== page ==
"The Ice Storm" scrutinizes a suburban family's travails at the height of the 1970s in upper-middle-class Connecticut. Given the film's intense exploration of the period and the locale, it comes as a surprise that this poignantly accurate piece was directed by a native of Taiwan who only arrived in t
Fade in: a scorpion writhing in the dust. Its jagged red tail repeatedly plunges into its own body in a last-ditch effort at dignity and self-preservation. As the camera pulls back, we see children huddled over the desert insect, poking it with a stick and jeering at its hopeless state.
This is j
David Lynch has been charged with making incomprehensible films. In fact, they make perfect sense, but not necessarily to us. An exemplary scene in "Fire Walk with Me" (1992) shows this: Two investigators are to receive their assignment from a very odd-looking woman named Lil. What they receive from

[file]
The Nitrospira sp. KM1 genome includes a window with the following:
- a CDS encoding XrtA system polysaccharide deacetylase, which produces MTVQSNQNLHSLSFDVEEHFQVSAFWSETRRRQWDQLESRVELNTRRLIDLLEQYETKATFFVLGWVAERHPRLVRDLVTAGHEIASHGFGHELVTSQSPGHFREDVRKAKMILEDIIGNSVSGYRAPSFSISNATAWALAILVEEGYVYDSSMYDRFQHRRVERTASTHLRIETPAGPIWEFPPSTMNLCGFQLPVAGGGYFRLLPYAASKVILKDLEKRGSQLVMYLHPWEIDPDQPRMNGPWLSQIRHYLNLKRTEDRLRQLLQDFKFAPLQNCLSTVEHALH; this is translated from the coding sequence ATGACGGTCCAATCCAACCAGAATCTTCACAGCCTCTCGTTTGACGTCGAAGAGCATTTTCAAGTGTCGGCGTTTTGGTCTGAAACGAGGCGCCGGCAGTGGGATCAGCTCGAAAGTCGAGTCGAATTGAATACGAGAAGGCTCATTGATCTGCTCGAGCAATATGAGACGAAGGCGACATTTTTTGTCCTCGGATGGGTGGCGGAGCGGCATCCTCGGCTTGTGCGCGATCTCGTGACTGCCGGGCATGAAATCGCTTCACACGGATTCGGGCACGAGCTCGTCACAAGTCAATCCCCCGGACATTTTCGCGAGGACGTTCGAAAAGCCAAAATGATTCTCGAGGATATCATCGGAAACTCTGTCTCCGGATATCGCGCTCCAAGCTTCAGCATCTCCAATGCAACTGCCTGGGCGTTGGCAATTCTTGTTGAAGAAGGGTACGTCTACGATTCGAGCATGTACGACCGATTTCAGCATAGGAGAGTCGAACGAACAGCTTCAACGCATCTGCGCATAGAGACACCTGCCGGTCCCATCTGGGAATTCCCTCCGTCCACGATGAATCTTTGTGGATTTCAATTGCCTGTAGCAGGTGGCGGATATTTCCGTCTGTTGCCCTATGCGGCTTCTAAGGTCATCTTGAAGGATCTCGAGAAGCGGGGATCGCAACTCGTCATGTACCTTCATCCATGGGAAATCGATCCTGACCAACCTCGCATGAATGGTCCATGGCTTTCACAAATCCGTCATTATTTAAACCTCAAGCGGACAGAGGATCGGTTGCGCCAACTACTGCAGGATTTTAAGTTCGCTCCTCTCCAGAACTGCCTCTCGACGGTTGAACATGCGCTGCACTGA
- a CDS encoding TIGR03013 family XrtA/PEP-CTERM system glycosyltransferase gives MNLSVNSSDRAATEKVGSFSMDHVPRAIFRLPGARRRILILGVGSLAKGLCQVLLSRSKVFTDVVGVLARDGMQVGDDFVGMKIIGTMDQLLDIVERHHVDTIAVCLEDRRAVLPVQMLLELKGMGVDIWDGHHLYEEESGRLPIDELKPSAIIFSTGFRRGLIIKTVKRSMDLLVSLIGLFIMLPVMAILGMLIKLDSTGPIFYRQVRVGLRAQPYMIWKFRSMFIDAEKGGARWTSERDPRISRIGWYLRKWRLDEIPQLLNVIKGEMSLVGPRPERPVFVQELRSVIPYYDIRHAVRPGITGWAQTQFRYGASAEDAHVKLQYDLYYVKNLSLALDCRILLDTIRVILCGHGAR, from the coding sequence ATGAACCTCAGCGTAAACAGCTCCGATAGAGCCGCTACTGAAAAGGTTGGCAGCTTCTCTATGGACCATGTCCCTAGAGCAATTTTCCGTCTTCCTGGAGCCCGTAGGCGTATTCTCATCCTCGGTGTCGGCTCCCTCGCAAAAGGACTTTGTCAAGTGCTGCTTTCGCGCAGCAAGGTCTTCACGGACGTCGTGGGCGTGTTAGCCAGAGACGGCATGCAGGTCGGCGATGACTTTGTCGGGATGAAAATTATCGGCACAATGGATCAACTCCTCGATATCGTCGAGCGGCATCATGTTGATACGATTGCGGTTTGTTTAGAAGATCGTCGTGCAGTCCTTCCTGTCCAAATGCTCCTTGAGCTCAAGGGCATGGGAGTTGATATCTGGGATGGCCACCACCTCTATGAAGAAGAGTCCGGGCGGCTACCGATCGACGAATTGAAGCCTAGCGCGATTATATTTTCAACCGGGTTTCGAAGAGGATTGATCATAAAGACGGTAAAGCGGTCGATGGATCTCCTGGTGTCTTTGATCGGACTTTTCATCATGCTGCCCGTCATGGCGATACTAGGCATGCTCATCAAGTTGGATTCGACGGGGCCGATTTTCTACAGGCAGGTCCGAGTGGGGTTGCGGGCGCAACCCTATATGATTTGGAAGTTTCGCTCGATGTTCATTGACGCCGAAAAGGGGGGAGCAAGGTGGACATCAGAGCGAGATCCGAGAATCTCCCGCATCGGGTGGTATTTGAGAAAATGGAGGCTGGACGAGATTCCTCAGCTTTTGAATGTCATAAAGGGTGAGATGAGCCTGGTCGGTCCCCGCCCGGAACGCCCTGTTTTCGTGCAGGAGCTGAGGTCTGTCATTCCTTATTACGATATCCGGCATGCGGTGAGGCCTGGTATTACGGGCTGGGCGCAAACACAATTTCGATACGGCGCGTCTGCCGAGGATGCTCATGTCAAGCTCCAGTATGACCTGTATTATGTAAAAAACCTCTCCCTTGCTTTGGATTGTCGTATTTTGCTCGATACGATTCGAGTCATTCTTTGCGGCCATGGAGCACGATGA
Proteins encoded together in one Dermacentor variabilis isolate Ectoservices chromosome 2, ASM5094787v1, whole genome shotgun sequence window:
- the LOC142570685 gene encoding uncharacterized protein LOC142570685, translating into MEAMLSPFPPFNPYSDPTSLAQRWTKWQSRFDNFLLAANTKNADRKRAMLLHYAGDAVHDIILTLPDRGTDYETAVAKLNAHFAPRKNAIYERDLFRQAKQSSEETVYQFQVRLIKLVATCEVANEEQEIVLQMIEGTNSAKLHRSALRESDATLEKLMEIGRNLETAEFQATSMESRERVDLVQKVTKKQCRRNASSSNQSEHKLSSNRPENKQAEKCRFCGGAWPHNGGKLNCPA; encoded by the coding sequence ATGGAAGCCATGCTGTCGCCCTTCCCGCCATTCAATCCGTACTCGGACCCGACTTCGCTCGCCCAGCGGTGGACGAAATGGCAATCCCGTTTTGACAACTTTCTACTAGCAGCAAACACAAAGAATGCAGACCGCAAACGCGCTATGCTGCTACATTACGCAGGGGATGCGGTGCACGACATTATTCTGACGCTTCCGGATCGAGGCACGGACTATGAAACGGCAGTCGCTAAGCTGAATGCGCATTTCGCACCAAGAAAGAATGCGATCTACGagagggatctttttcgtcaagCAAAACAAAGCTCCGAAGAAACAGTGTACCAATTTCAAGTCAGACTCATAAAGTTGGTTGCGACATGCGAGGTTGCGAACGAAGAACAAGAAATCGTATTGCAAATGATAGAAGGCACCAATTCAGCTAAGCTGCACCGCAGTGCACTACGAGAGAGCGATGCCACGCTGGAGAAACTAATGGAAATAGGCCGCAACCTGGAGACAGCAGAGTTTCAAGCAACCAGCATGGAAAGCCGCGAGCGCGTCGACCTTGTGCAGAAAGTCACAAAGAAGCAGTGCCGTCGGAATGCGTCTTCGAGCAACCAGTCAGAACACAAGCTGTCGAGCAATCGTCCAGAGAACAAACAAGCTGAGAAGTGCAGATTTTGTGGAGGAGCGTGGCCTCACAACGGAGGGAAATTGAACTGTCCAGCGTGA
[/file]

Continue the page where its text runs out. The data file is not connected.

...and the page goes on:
"To me, bad taste is what entertainment is all about," flamboyant filmmaker John Waters has said. "If someone vomits watching one of my films, it's like getting a standing ovation." Just check out the infamous scene in the cult classic "Pink Flamingos" (1972), in which a 300-pound transvestite cheerf